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Interactome and transcriptome approaches to study HISTONE MONOUBIQUITINATION1 (HUB1) function in plant growth and development

Tommaso Matteo Boccardi UGent (2010)
abstract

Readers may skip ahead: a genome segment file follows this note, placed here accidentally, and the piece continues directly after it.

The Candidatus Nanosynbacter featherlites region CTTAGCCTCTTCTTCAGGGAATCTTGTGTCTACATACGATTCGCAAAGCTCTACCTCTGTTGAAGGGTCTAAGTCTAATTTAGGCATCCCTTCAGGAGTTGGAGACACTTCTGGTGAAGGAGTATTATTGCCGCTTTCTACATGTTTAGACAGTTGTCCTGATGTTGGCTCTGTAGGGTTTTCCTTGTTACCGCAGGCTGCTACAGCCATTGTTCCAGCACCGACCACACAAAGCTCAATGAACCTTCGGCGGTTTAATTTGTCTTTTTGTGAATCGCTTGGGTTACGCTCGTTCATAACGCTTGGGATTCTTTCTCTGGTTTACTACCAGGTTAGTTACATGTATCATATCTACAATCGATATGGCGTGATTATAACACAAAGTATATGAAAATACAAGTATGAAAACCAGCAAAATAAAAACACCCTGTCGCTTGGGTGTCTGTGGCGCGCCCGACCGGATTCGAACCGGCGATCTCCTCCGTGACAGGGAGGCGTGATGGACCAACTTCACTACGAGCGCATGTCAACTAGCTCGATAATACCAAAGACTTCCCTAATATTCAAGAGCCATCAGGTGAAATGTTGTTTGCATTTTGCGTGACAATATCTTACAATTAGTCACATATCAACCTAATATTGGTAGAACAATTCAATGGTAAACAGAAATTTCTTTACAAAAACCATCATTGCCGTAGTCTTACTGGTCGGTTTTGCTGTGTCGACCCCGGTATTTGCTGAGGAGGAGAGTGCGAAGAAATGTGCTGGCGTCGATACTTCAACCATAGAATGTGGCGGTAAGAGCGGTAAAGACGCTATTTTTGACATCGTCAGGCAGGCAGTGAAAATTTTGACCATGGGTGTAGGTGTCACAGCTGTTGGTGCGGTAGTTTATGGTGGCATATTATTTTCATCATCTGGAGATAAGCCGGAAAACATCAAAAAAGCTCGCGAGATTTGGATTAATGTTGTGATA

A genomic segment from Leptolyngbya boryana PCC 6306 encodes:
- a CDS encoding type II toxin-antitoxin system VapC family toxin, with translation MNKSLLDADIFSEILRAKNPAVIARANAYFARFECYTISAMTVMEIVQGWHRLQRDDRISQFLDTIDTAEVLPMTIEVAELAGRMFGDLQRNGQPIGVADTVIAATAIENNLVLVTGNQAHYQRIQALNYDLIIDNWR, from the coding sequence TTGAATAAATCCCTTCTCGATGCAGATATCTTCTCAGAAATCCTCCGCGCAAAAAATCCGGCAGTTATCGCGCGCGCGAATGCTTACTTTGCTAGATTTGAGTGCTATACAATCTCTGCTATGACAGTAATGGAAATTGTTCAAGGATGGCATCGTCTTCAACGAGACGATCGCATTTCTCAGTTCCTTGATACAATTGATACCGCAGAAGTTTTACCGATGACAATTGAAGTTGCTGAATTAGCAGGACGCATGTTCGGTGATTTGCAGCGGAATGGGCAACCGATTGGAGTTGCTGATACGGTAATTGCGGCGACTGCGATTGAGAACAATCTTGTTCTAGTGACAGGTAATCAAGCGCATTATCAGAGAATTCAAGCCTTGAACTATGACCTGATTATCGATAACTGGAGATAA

The chromatin fiber is a protein-DNA association that allows to confine the DNA molecule within living cells. To give an idea, the Arabidopsis thaliana DNA is ca. 4 cm long (4,125 cm assuming the presence of 125´000´000 base pairs which are 3.3 Å long) and it has to fit in the nucleus which is just 1–10 μm long in diameter. The cell evolved the production of positively-charged proteins called histones that can be wrapped by the negatively-charged DNA filament resulting in a highly packed structure. At the same time, this tight association obstructs the contact of RNA Polymerase II with DNA, a multimeric complex that triggers gene transcription. When a gene has to be transcribed, chromatin must be in an open state. For this, histone post-translational modifications are epigenetic marks that regulate this process. For example, acetylation can change histone-DNA affinity by erasing the positive charge of chromatin. On the other hand, methyl group and ubiquitin are attached to the nucleosomes functioning as signals involved in RNA Polymerase II-driven gene transcription. Histone H2B monoubiquitination (H2BUb) has been extensively studied in Saccharomyces cerevisiae cells where it has a critical function in promoting gene transcription (reviewed in chapter 2). Like for polyubiquitination for degradation, H2BUb is catalyzed by three enzymes called E1 activating enzyme, E2 conjugating enzyme and the E3 ligase. In yeast, the two latter are called Rad6 and Bre1 respectively. This work aimed at investigating the role of the epigenetic mark H2BUb in the model species Arabidopsis thaliana. The following chapters will report a detailed investigation of the E3 ligase HISTONE MONOUBIQUITINATION1 (HUB1), the Arabidopsis Bre1 homologue. Our aims were: 1. to functionally characterize HUB1 with the use of the hub1-1 mutant 2. to identify target genes of H2BUb 3. to explore the HUB1 interactome 4. to functionally characterize newly discovered HUB1 interactors The hub1-1 mutant originates from an EMS mutagenesis screening for leaf mutants and, by mapbased cloning, we identified the gene in which the mutation occurred. A micro array was performed to characterize the molecular phenotype of hub1-1 and to learn about the pathway affected. In addition, a biochemical assay with recombinant proteins was done to confirm the role of HUB1 in histone H2B monoubiquitination (Chapter 3). For aim 2 (Chapter 4), our interest was to identify putative target genes of H2BUb and to decipher how specific is the occurrence of H2BUb at various gene sequences. The first task was done performing a micro array loop design with wild type, hub1-1 and OE-HUB1 lines. Regarding the specificity of H2BUb, ChIP experiments on a number of genes among the most differentially expressed in the micro array loop were performed. In addition, we checked the putative cross talk Aims 14 between H2BUb and H3K4me3 in Arabidopsis at H2BUb target sequences using the hub1-1 mutant in comparison to the wild type. Our next goal was then to identify new HUB1 interactors (chapter 5). To address this question, we took advantage of two in-house techniques such as Tandem Affinity Purification (TAP) and Yeast-2- Hybrid (H2Y). In the first case, Arabidopsis cell suspensions were transformed with a GS-TAP tagged version of HUB1. The proteins obtained in this experiment were then also fused with the same tag, an approach called “reverse TAP”. Subsequently, the Y2H assay was used to check pairwise interaction of all the proteins identified by means of TAP. To fulfill aim 4, we functionally characterize two of the consistent interactors of HUB1 using T-DNA insertion lines (Chapter 6). The phenotypic characterization was mainly focused on the flowering time and growth behavior of these mutant lines since these are two traits affected in the HUB1 mutant. In addition, a double mutant between HUB1 and its direct interactor SUESS was generated to support the Y2H data with putative genetic interaction between these two proteins.